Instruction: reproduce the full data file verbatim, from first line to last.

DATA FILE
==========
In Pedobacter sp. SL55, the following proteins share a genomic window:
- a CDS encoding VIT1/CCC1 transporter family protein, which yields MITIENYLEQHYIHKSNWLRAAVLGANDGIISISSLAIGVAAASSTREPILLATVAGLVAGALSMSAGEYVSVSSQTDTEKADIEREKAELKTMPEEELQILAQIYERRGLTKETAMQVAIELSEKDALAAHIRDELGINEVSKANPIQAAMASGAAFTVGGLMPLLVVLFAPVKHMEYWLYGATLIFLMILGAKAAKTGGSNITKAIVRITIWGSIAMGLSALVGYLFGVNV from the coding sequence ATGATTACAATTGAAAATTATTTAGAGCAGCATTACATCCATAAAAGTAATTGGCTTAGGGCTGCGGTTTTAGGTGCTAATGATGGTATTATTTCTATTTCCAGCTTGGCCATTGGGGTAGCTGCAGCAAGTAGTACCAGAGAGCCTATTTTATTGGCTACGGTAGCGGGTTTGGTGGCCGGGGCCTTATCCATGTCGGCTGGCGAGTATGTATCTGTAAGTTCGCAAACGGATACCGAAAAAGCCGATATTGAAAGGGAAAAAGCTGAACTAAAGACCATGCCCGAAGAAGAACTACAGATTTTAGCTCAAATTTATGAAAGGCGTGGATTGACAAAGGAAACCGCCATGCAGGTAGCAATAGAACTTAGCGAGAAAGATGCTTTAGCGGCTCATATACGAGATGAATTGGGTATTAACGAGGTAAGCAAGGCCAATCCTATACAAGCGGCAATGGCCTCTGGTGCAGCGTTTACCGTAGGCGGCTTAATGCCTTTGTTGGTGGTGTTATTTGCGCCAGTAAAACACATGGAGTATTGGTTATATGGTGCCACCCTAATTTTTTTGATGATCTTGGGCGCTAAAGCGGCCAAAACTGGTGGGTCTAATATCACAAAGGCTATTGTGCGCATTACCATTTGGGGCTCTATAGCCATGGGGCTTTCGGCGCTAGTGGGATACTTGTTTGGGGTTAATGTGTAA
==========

In Pedobacter sp. SL55, the following proteins share a genomic window:
- a CDS encoding VIT1/CCC1 transporter family protein, which yields MITIENYLEQHYIHKSNWLRAAVLGANDGIISISSLAIGVAAASSTREPILLATVAGLVAGALSMSAGEYVSVSSQTDTEKADIEREKAELKTMPEEELQILAQIYERRGLTKETAMQVAIELSEKDALAAHIRDELGINEVSKANPIQAAMASGAAFTVGGLMPLLVVLFAPVKHMEYWLYGATLIFLMILGAKAAKTGGSNITKAIVRITIWGSIAMGLSALVGYLFGVNV from the coding sequence ATGATTACAATTGAAAATTATTTAGAGCAGCATTACATCCATAAAAGTAATTGGCTTAGGGCTGCGGTTTTAGGTGCTAATGATGGTATTATTTCTATTTCCAGCTTGGCCATTGGGGTAGCTGCAGCAAGTAGTACCAGAGAGCCTATTTTATTGGCTACGGTAGCGGGTTTGGTGGCCGGGGCCTTATCCATGTCGGCTGGCGAGTATGTATCTGTAAGTTCGCAAACGGATACCGAAAAAGCCGATATTGAAAGGGAAAAAGCTGAACTAAAGACCATGCCCGAAGAAGAACTACAGATTTTAGCTCAAATTTATGAAAGGCGTGGATTGACAAAGGAAACCGCCATGCAGGTAGCAATAGAACTTAGCGAGAAAGATGCTTTAGCGGCTCATATACGAGATGAATTGGGTATTAACGAGGTAAGCAAGGCCAATCCTATACAAGCGGCAATGGCCTCTGGTGCAGCGTTTACCGTAGGCGGCTTAATGCCTTTGTTGGTGGTGTTATTTGCGCCAGTAAAACACATGGAGTATTGGTTATATGGTGCCACCCTAATTTTTTTGATGATCTTGGGCGCTAAAGCGGCCAAAACTGGTGGGTCTAATATCACAAAGGCTATTGTGCGCATTACCATTTGGGGCTCTATAGCCATGGGGCTTTCGGCGCTAGTGGGATACTTGTTTGGGGTTAATGTGTAA